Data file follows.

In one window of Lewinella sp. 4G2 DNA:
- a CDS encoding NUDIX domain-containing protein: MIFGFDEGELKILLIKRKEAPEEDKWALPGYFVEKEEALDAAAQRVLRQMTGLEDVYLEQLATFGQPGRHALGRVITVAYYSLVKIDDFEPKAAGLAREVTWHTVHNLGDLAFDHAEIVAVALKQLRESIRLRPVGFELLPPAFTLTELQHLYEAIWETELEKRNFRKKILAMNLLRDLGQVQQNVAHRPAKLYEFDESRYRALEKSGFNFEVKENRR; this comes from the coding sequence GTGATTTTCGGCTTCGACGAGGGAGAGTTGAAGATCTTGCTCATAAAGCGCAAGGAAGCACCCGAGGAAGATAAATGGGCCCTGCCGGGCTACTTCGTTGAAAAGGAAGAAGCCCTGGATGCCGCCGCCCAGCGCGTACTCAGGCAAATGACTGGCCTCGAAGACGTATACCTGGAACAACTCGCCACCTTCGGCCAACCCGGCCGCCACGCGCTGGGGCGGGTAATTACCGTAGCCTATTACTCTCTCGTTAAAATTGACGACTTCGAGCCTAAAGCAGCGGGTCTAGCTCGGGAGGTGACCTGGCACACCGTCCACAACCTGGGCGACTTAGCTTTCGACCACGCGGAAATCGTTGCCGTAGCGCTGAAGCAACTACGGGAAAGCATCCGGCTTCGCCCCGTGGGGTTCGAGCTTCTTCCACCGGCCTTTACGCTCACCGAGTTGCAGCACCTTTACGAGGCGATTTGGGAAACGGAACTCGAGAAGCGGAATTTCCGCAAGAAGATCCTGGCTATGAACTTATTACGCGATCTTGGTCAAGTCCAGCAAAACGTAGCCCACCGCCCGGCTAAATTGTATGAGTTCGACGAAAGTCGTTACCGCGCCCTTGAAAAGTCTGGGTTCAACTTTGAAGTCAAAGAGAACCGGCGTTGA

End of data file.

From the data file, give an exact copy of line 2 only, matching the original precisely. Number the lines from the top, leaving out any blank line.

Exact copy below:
- a CDS encoding NUDIX domain-containing protein: MIFGFDEGELKILLIKRKEAPEEDKWALPGYFVEKEEALDAAAQRVLRQMTGLEDVYLEQLATFGQPGRHALGRVITVAYYSLVKIDDFEPKAAGLAREVTWHTVHNLGDLAFDHAEIVAVALKQLRESIRLRPVGFELLPPAFTLTELQHLYEAIWETELEKRNFRKKILAMNLLRDLGQVQQNVAHRPAKLYEFDESRYRALEKSGFNFEVKENRR; this comes from the coding sequence GTGATTTTCGGCTTCGACGAGGGAGAGTTGAAGATCTTGCTCATAAAGCGCAAGGAAGCACCCGAGGAAGATAAATGGGCCCTGCCGGGCTACTTCGTTGAAAAGGAAGAAGCCCTGGATGCCGCCGCCCAGCGCGTACTCAGGCAAATGACTGGCCTCGAAGACGTATACCTGGAACAACTCGCCACCTTCGGCCAACCCGGCCGCCACGCGCTGGGGCGGGTAATTACCGTAGCCTATTACTCTCTCGTTAAAATTGACGACTTCGAGCCTAAAGCAGCGGGTCTAGCTCGGGAGGTGACCTGGCACACCGTCCACAACCTGGGCGACTTAGCTTTCGACCACGCGGAAATCGTTGCCGTAGCGCTGAAGCAACTACGGGAAAGCATCCGGCTTCGCCCCGTGGGGTTCGAGCTTCTTCCACCGGCCTTTACGCTCACCGAGTTGCAGCACCTTTACGAGGCGATTTGGGAAACGGAACTCGAGAAGCGGAATTTCCGCAAGAAGATCCTGGCTATGAACTTATTACGCGATCTTGGTCAAGTCCAGCAAAACGTAGCCCACCGCCCGGCTAAATTGTATGAGTTCGACGAAAGTCGTTACCGCGCCCTTGAAAAGTCTGGGTTCAACTTTGAAGTCAAAGAGAACCGGCGTTGA